Congratulations on your new pregnancy! There’s nothing as exciting as adding a new family member, and nothing more extraordinary than meeting your child for the first time. If you’re like most new mothers-to-be, though, you probably have a lot of questions. Here, we’re aiming to answer a few of them for you. We invite you to watch these short videos, to help you in the initial stages of your pregnancy.
How do you select a good OB?
The internet is a great resource to research your OBGYN. However, you'll be surprised to know that the majority of deliveries are not done by the obstetrician that you select. When you go in the office to see someone in the prenatal period, that oftentimes isn't the individual who happens to be working the day that you deliver; so, I would suggest choosing your OB one of two ways.
One, look for an OB who is a solo practitioner or by themselves. An independent practitioner most likely will be the one to deliver your child.
Or two, select a group that has a number of OBs, but be sure to see each and every one of those OBs during your prenatal period so that you're comfortable with all of them, and when your delivery day comes, you will know your OB.
Now that you’ve chosen your OB/GYN (or OB practice group), you’re going to have to get used to some medical terminology. And if you’re anything like the rest of us, you might consider buying a medical dictionary just to figure it all out!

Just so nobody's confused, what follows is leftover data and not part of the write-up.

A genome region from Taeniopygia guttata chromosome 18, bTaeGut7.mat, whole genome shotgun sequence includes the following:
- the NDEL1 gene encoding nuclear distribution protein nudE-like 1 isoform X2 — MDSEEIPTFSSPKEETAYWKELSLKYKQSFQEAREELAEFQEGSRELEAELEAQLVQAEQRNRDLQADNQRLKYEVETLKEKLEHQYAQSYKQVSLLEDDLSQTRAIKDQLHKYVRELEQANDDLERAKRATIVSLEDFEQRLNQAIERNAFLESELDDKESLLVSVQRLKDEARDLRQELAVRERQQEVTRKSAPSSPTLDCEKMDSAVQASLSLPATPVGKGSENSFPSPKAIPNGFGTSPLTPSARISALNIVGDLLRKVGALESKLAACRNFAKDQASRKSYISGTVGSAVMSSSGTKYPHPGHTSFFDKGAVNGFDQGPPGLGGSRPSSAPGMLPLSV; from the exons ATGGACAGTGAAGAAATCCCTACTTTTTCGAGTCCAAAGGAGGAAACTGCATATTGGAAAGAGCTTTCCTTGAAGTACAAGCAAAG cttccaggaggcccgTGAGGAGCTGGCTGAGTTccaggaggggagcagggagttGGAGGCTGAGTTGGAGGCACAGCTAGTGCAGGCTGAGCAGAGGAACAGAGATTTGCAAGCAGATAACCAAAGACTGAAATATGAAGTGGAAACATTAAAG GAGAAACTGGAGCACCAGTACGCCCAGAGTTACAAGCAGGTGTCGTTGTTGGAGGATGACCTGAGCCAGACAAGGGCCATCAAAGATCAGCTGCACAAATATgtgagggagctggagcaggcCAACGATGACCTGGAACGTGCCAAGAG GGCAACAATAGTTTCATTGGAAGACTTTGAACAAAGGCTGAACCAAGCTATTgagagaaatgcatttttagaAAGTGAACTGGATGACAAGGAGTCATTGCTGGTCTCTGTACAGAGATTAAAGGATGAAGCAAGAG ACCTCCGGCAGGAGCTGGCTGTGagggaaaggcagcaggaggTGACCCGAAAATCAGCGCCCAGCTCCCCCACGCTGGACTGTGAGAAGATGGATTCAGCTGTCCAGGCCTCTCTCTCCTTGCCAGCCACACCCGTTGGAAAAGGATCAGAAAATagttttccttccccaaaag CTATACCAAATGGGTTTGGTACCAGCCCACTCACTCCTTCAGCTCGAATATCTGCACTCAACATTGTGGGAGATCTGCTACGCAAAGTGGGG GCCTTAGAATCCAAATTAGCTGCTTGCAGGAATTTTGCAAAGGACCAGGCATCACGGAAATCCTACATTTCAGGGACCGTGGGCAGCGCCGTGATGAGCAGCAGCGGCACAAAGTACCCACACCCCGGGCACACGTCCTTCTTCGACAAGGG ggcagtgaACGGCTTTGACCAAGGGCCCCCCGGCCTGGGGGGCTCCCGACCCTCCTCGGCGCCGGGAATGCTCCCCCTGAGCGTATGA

Why are medical terms hard to pronounce and understand?
Honestly? Because I think doctors want to sound complex. For example, the word “diaphoresis” means “sweating.” The phrase, “myocardial infarction” simply means “heart attack.” And that's not different in pregnancy and birth. You'll see when you go through this website, however, that we provide easy to understand illustrations and definitions so that the words the doctors use during pregnancy and birth process are easy for you to understand.
At our firm, we have Registered Nurses on-staff, so there’s always someone there to help you if you get frustrated, or if you have questions about your medical records or your child’s. But if you just want a quick primer, we suggest you check out our glossary of common medical terms and phrases that you’ll be hearing during your pregnancy.
There is one last thing you should know. It pains us to tell you, but your pregnancy might not quite be as close as you think it is.
How long is a normal pregnancy, and how is it calculated?
Most people think a normal pregnancy is nine months long. That's actually incorrect. A full-term pregnancy is 40 weeks, or 10 months. On the first visit with your OB, the doctor will ask you your first day of your last menstrual cycle. They use that to calculate what's called the EDC or the estimated date of confinement. That's your due date. You'll be surprised to know that only 4% of woman actually deliver on their due date. So the next time someone tells you that nine months is a long time to be pregnant, correct them and tell them it's actually 10 months.
At Crandall & Pera Law, we know that pregnancy and childbirth should be extraordinary events. But we also know that sometimes, “extraordinary” doesn’t mean safe, secure or successful. That’s where we come in. If you, your spouse or you baby sustained an injury, our birth injury lawyers in Ohio and Kentucky are ready and able to help you. Please call 877-955-0020, or request a free case review, and let us help you.